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Hospice pioneers Namaste training for care home staff

Author: Steph Storer
31 May 2018

Steph Storer, lecturer at St Christopher’s Hospice in London, explains what the Namaste programme is and the training they offer.

Increasingly we are seeing the benefits of using the Namaste programme with people suffering from advanced dementia, particularly in a care home environment.  ‘Namaste’ is the Indian greeting meaning “to honour the spirit within.” Namaste Care is a programme integrating compassionate care with individualised, meaningful activities for people with advanced dementia at the end of their lives (Simard 2013).  The programme encourages staff to use all of the five senses to create a safe and comfortable environment for patients to attend and receive care. The care will often include massage, music, aromatherapy oils, healthy snacks and drinks.

At first glance care home managers often consider Namaste to be too much work for staff and potentially expensive but the opposite is true. Namaste does not require more staff and the setup is inexpensive as Thompsell and Stacpoole (2014) discovered in their research within six nursing homes.

At St Christopher’s we provide a one day training course for staff who want to learn to provide the Namaste programme. The day is an introduction to the principles and practices of the programme with practical demonstrations and contributions from care homes that have successfully developed it. The day is completed with an action plan for the way forward.

We are keen to see the Namaste programme advanced through a Train the Trainer (TtT) model. At St Christopher’s we provide a Namaste TtT course for people who have previously completed the one day programme and have gone on to work with Namaste in their place of work. Having had some meaningful experience of Namaste the learners come to a one day course which enables them to go and teach others how to give this type of care.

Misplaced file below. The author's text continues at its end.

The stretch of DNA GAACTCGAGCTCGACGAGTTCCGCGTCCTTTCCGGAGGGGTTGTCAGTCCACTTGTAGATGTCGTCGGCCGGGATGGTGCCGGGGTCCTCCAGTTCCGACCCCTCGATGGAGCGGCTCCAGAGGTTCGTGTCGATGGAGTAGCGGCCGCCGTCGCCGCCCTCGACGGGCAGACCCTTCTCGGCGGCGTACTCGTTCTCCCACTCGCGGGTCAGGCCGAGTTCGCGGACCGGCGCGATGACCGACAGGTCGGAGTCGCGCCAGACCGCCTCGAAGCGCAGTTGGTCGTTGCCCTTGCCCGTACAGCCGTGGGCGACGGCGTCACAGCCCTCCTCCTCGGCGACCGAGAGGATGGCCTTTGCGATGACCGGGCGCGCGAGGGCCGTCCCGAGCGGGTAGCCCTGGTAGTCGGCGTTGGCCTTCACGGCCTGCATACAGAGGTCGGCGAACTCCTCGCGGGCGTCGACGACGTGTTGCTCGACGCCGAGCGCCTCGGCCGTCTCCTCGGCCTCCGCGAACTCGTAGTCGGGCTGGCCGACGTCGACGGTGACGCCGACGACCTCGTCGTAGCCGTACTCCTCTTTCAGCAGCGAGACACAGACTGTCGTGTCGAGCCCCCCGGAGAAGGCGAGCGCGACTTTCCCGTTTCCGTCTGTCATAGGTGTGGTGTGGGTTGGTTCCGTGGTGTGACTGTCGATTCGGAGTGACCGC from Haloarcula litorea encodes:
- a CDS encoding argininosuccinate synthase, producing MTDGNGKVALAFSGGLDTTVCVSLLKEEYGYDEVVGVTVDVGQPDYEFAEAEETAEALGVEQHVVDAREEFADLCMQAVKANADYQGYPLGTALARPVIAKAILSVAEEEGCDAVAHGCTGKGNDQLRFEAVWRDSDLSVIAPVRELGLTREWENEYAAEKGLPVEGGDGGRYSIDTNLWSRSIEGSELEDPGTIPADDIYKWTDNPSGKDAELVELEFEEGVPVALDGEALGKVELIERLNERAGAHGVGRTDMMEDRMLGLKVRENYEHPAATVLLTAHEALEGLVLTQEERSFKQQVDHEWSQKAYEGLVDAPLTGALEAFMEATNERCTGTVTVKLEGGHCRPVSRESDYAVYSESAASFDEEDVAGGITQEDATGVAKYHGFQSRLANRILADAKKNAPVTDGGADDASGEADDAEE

The course is reflective as well as instructive. The group’s involvement in Namaste is discussed during the day as a way of learning from each other. Often the groups’ experience of it has helped them to overcome barriers and challenges to the programme and these reflections are helpful for moving forward.

How adults learn is an important part of the course to give the trainers insight into how people take on information and interpret what they are being told. This is taught through a blend of theoretical and experiential learning. This encourages the participants to consider how to teach Namaste to others, as it can often be more about attitude and behaviour than understanding the theory behind it.

Throughout the day participants are given guidance on bringing about change and considering the driving and restraining forces that may affect the success of the Namaste programme.

Ultimately the TtT day provides organisations with a springboard to bring about change and move forward with the programme. Last year it was attended by 15 people who evaluated the course very positively, with one participant saying, “thankyou for your knowledge and experience. A well organised day, great networking with others, great ambitious work conducted well with good interactive sessions.”

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